Asking price isn’t selling price, and even selling price is skewed by trade in values, etc. there is no way a $27k car that’s 3 yrs old will be a $22-23k on the used market, especially a Hyundai. That would be like an 80% resale value. It simply doesn’t make good financial sense to the buyers, especially when you see the deals offered on new ones now. The Genesis coupe is a really nice car, great looking, good value… but people are not tripping over each other to buy them, new or used.

      • 0 avatar

        The low end of the range on Autotrader is the selling price, in my experience. They’re the prices posted by dealers who give the lowest amount they’ll take to get visibility.

        This said, my earlier math to arrive at “low 20s” was iffy. The $17,000 car seems unusually low, judging from the others. But $18,000 is probably about right currently. Figure another grand or two for price increases and product improvements from 2010 to 2013, and we get $19-20k for this car in three years. I’ve edited my earlier comment accordingly.

    • 0 avatar
      zeus01

      Uh, no. For that sweet deal you need to start with a Dodge Charger, Ford Mustang or Chevy Camaro.

  • avatar
    dolorean

    Still like it, but what’s with the open Catfish maw? Can’t imagine the fun the owner is going to have cleaning out hordes of dead grasshoppers inside there.

    This new style of open, fat-faced grills is really killing a good groove.

  • avatar
    Strippo

    If the nomenclature is bad for this car, just imagine what it’s doing for the sedan. This is the only “Genesis” that car pubs have focused on lately, so…

  • avatar
    psarhjinian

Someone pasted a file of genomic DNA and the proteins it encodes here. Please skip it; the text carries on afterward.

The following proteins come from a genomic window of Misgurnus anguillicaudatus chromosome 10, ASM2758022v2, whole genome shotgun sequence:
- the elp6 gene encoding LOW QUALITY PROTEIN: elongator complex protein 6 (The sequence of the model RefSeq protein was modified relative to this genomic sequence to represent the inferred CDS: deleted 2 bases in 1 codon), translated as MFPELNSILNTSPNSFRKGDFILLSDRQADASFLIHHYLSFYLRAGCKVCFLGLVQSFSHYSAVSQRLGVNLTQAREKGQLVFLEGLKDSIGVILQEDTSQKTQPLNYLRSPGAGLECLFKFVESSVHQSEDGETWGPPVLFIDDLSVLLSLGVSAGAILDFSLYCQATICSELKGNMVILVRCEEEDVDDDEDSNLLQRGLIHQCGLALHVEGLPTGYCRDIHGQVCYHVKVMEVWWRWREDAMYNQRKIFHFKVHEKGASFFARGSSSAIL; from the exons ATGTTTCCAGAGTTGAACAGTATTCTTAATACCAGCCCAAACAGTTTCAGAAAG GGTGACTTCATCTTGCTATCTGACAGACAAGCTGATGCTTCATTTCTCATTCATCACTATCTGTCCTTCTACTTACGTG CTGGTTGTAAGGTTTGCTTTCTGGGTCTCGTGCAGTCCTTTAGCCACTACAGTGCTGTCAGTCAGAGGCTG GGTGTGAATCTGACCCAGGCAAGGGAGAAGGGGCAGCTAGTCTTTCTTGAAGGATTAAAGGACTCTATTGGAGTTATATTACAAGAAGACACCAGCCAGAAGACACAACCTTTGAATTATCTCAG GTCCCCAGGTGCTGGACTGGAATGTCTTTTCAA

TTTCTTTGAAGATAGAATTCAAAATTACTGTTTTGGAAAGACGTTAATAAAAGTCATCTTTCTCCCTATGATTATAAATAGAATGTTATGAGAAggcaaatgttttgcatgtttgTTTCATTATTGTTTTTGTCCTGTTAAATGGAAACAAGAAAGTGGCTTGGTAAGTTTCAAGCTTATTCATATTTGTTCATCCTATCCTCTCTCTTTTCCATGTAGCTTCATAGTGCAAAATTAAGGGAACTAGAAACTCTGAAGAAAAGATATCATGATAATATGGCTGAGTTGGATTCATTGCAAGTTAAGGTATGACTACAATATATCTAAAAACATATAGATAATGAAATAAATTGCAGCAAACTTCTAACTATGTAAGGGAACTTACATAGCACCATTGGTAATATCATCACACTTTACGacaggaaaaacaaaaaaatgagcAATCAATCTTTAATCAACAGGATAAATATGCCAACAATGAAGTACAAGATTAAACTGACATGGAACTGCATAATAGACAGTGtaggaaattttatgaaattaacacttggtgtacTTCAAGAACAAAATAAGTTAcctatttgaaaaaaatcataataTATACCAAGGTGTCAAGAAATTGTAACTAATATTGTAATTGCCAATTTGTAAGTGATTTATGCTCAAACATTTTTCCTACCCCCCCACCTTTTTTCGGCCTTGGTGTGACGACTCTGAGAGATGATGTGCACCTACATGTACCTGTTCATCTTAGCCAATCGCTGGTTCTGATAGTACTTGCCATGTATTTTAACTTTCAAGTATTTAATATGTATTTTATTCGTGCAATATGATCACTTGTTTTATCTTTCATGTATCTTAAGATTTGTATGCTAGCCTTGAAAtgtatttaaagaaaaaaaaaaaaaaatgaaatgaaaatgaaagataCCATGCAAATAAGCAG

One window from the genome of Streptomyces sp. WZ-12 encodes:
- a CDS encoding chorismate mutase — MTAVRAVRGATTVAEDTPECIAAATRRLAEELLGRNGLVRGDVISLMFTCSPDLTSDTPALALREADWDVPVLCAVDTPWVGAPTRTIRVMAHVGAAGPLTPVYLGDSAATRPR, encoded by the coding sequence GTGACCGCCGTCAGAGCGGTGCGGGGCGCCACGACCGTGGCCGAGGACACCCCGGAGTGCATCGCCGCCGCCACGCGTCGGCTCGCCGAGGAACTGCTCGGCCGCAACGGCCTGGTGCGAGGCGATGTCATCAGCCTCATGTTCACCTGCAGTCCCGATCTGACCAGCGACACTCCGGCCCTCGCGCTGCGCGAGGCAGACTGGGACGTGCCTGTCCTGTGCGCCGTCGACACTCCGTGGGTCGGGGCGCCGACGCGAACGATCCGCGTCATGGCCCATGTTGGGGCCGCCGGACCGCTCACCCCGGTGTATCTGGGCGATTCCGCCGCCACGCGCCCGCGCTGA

Michael,

    I recall a previous review (yours, not sure) stating this car actually had pretty good steering. Did something change?

    • 0 avatar

      Mostly the reference point and expectations. With the first review, I was evaluating the car as Hyundai’s first effort. I didn’t exactly gush about the steering, but gave it a passing grade, it managed the basics. This time I’m wondering what would make it a car people would consider in itself, and not just as a less expensive alternative to something else.

      It is good steering, not too far off the Infiniti’s, but it could be better. The 2.0T continues to feel more agile than the V6, though their curb weights aren’t that far apart.

      One area where my 2010 review was somehow off the mark: I didn’t think the engine was loud. A later drive discovered plenty of noise. My ears must have been clogged the day of the initial drive.

      • 0 avatar
        psarhjinian

        I went back and checked and it was actually Mr. Solowiow who’s quoted as saying it has Porsche-level steering.

        http://www.thetruthaboutcars.com/2009/03/review-2010-hyundai-genesis-coupe-38-grand-touring/

        Personally, I’ve not been in one of these in ages and can’t recall one way or the other.